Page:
In this writing journey I have found that the world is interested in Aboriginal literature. I have learnt that readers from all parts of the world want to know how we became the oldest surviving culture in the world, and they want to know our stories and how we tell these stories. Professor Li Yao, the translator of my books in China, recently translated a letter sent to me from a senior retired Chinese literary critic, Geng Rui. I met Geng last year at a roundtable session about my novel Carpentaria with writers, poets and artists at the Wulanchabu Arts and Literature Association in the city of Ulanqab in Inner Mongolia. He wrote to explain further his reading of Carpentaria in relation to literature of place and ‘the phenomenon’ he saw ‘of literature returning to the original—the aesthetic grasp of the world … and (enabling) culture to return to its original value and appearance’. He explained that ‘the foundation stories of culture (seen) in today’s novels’, which he also saw in Carpentaria, ‘turned it into a great contemporary novel with innovative meaning … a unique and great literary work of magical and complicated history and chaotic reality, an unforgettable one’, he said, ‘that belongs to you and the world’. I appreciate hearing these thoughts about my work, which is of course about a place far away from China. Geng Rui has helped me to understand that place extends, a particular place is not separate and just of itself. We are part of the world—all related. And all parts of the world are related to us.
During the 2014 Wellesley Island Sea Claim hearing at Gununa (Mornington Island), Wunjularbinna, a Gangalidda elder, spoke about what place means to us. He said:
In our belief, we’re born with the human spirit inside of us that connects with the spirit in creation, so we’re connected all the time, and spirit you can’t see, and it is not written law, but we know that the law is there, and I want to also say while we’re on this subject, that spirit is—it could be in the Dreamtime; it is present today, and is a part of us for the future, from the cradle to the grave, so it doesn’t lose its value or the spirit doesn’t lose its power and connectedness with creation and people. Never. I mean, it is as strong today as it was in the Dreamtime.6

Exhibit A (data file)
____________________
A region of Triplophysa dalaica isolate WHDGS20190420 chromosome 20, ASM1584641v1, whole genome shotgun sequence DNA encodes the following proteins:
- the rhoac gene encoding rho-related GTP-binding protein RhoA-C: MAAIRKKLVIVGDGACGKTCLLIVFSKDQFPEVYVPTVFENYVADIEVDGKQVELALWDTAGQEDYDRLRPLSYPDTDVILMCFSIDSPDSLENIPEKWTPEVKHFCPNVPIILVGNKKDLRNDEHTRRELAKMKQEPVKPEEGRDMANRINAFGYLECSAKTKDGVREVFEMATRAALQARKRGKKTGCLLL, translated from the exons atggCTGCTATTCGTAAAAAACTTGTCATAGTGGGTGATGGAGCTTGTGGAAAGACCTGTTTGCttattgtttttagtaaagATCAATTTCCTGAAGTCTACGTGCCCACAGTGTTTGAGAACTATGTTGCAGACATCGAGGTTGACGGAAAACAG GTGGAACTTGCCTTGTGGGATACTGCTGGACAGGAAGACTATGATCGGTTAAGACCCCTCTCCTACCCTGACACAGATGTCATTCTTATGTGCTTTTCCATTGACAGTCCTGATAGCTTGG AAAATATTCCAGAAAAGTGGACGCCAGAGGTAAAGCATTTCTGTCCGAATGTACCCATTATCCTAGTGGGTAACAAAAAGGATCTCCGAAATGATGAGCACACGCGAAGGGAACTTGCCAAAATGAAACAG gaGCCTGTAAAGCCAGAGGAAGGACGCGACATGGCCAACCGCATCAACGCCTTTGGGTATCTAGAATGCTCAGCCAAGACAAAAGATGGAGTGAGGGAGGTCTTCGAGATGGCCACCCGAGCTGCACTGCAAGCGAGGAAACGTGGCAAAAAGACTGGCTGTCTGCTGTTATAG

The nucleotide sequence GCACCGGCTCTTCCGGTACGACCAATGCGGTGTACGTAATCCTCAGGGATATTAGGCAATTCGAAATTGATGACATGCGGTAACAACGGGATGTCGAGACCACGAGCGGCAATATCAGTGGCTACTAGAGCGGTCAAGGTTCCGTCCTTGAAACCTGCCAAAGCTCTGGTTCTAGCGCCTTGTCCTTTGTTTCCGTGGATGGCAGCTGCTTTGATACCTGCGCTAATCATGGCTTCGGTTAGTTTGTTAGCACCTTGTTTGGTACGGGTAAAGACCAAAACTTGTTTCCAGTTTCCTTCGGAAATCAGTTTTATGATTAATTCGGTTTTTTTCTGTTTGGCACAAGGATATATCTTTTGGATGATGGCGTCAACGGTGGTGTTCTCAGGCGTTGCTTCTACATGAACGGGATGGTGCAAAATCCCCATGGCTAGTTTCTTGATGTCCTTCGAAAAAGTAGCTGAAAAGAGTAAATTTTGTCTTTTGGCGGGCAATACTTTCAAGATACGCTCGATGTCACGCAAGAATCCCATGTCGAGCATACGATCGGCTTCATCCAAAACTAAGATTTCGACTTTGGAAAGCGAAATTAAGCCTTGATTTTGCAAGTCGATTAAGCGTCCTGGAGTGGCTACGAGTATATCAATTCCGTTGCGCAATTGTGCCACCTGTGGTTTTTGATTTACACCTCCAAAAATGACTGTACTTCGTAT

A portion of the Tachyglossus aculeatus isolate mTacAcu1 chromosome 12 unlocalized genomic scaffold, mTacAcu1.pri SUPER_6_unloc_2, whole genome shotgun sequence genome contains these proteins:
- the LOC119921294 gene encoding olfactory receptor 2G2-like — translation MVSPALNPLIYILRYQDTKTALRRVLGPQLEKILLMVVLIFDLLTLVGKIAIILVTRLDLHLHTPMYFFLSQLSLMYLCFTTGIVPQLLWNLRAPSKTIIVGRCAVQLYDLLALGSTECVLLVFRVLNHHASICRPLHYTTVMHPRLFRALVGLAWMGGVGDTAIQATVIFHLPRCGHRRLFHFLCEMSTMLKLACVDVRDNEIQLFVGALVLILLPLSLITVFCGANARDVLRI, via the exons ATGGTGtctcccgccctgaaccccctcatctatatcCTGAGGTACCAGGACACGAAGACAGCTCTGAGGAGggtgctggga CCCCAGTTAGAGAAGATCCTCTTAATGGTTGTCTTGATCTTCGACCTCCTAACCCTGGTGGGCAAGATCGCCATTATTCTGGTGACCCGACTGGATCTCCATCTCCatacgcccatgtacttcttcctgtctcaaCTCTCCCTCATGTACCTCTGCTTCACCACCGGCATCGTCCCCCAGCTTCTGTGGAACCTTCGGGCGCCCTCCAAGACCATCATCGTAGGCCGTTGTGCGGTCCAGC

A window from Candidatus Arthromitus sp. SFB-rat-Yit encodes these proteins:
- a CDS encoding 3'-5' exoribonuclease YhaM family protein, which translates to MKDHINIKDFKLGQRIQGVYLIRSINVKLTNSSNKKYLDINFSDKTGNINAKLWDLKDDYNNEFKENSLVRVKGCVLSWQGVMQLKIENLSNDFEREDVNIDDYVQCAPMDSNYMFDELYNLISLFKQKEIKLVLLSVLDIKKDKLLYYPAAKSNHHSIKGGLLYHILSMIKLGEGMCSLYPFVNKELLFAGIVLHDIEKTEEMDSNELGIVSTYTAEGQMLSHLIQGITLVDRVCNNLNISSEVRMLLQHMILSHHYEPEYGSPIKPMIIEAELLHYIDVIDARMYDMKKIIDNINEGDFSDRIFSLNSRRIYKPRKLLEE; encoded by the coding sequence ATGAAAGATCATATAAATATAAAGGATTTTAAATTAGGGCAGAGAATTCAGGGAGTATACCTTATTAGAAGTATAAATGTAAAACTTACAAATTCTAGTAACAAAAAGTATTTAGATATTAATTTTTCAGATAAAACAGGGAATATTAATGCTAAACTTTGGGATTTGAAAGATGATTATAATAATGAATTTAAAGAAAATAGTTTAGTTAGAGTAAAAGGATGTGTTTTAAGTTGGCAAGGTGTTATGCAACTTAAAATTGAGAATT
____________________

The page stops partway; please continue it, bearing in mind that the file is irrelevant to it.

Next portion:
In a continuing exploration of understanding more about how we are related to country, and how we are strengthened through stories of all times, I have tried to locate what parts I felt were missing in the stories I wanted to write. As I continue to go deeper in the challenges I set myself with each book I write, I know I will go further into a journey of imagination in our own unique perspective, a perspective that belongs here. A legacy passed down to us through countless generations so that we can know who we are in this place. •
Alexis Wright is a member of the Waanyi nation of the Gulf of Carpentaria and the author of the prize-winning novels Carpentaria and The Swan Book. Her most recent book, Tracker, was awarded the 2018 Stella Prize. She holds the Boisbouvier Chair in Australian Literature at the University of Melbourne.
- Italo Calvino, Six Memos for the Next Millennium, trans. Patrick Creagh, Penguin, London, 2009.
- Harriet Tatham, ‘Morning glory brings gliders from far and wide to surf spectacular, rare cloud formation’, ABC North West Queensland, 4 October, 2017.
- Jaigairee Larry Lanley, quoted in Nicholas Evans et al., The Heart of Everything—the Art and Artists of Mornington & Bentinck Islands, McCulloch & McCulloch, Australian Art Books, Melbourne, 2008, p. 13.
- Edward W. Said, Humanism and Democratic Criticism, Columbia University Press, New York, 2004, p. 80.
- Gabriel García Márquez, I’m Not Here to Give You a Speech, trans. Edith Grossman, Viking, London, 2014, p. 128.
- Burketown (Mongabi) Visitors Centre.